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Does Aspirin Really Prevent Stroke?

By Rick Cohen, 8:00 am on

Aspirin has long been called a wonder drug due to its ability to help prevent heart attacks and strokes caused by clots because it interferes with the blood’s clotting ability. When we bleed, our blood platelets build up creating a plug that seals an opening in a blood vessel. These clots can also develop inside blood vessels, potentially preventing blood flow to the brain and resulting in a stroke. Aspirin works by reducing the clumping action of platelets to help prevent stroke.

Milwaukee home care professionals believe seniors and their family members need to be aware that research into the use of aspirin to prevent stroke has found that while many people can benefit from daily low-dose aspirin there are people for whom aspirin can do more harm than good.

Primary vs Secondary Stroke Prevention

Research conducted since the 1990s has found people who have had a stroke, heart attack, or blood vessel disease can benefit from daily aspirin to prevent a reoccurrence of stroke. This is called secondary prevention.

Seniors should be aware the FDA has found primary prevention–or daily low-dose aspirin to prevent stroke in people who have not had cardiovascular issues, heart attack, or stroke–may not be beneficial. This is because daily aspirin intake comes with potentially serious risks, such as bleeding into the stomach or brain. Because aspirin works by interfering with the blood’s ability to clot, it can be especially dangerous for seniors who are on blood thinners.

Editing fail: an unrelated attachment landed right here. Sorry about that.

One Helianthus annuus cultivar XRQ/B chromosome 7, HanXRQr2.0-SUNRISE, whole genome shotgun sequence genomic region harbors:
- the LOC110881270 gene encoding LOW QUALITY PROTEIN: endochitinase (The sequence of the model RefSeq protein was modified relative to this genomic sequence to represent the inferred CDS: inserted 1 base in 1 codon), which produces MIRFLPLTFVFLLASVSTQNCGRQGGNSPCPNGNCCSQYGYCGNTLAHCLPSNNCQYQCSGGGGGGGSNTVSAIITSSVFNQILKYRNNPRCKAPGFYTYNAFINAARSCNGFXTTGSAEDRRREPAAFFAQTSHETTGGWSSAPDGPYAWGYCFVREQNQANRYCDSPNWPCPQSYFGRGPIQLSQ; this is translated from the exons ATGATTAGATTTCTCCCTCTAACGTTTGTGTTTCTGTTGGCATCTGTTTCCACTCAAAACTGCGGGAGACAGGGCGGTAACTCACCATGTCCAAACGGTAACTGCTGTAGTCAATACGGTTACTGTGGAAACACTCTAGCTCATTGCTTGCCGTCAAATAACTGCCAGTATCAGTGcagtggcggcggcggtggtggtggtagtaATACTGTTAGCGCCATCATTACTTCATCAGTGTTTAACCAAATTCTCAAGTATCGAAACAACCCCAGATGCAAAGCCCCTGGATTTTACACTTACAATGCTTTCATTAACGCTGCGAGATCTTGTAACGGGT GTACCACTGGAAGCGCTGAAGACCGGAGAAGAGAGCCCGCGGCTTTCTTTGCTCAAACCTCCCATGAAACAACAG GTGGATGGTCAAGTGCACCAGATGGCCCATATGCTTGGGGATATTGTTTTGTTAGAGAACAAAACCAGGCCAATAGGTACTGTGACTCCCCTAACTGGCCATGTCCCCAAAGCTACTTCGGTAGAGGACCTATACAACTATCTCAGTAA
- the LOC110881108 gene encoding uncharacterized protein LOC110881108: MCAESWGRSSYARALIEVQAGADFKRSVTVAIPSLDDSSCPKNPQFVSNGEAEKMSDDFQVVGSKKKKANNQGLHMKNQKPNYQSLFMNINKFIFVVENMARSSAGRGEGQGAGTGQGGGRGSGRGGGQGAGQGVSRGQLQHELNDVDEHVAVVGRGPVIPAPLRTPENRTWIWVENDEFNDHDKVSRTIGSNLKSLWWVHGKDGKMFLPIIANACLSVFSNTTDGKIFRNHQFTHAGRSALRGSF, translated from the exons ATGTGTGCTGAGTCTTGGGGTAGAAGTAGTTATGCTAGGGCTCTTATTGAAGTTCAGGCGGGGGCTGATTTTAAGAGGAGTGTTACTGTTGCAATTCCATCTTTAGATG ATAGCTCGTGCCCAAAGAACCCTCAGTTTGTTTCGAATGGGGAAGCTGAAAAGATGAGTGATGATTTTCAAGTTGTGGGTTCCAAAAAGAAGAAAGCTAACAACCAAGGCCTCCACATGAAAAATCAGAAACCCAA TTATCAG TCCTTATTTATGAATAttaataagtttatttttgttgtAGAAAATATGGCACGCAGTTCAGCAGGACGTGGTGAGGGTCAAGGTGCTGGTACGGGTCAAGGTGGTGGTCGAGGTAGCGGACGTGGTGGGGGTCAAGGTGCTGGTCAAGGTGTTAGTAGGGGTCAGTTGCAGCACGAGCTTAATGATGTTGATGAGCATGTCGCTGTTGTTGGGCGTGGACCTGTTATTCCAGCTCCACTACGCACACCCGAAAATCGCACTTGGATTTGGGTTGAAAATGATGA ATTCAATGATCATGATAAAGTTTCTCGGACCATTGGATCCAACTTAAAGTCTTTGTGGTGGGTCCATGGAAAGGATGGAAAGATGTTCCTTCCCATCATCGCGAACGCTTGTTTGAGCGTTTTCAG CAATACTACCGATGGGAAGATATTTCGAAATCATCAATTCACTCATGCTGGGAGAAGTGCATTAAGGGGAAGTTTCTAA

A large Japanese clinical trial, published in the Journal of the American Medical Association, found daily low-dose aspirin does not reduce the higher risk of stroke in older adults who have hypertension, high cholesterol, or diabetes.

Should Seniors Take Daily Aspirin?

There are several aspirin trials being conducted now to determine if there are some seniors who can benefit from daily aspirin therapy. With what we know about the benefits of aspirin, seniors are typically recommended to speak with their doctor and weigh the benefits against the risks, which include gastrointestinal bleeding and hemorrhagic stroke. Seniors at a high risk of stroke and those with a history of stroke and heart attack may still be recommended to take daily low-dose aspirin.

For more information on stroke prevention or to find Milwaukee post-stroke care for a senior loved one, reach out to Home Care Assistance. Our compassionate caregivers can help with a wide range of daily activities, promoting a safe and efficient recovery in the comfort of home. Schedule a complimentary in-home consultation by calling (262) 782-3383.

Does Aspirin Really Prevent Stroke? | Home Care Assistance of Brookfield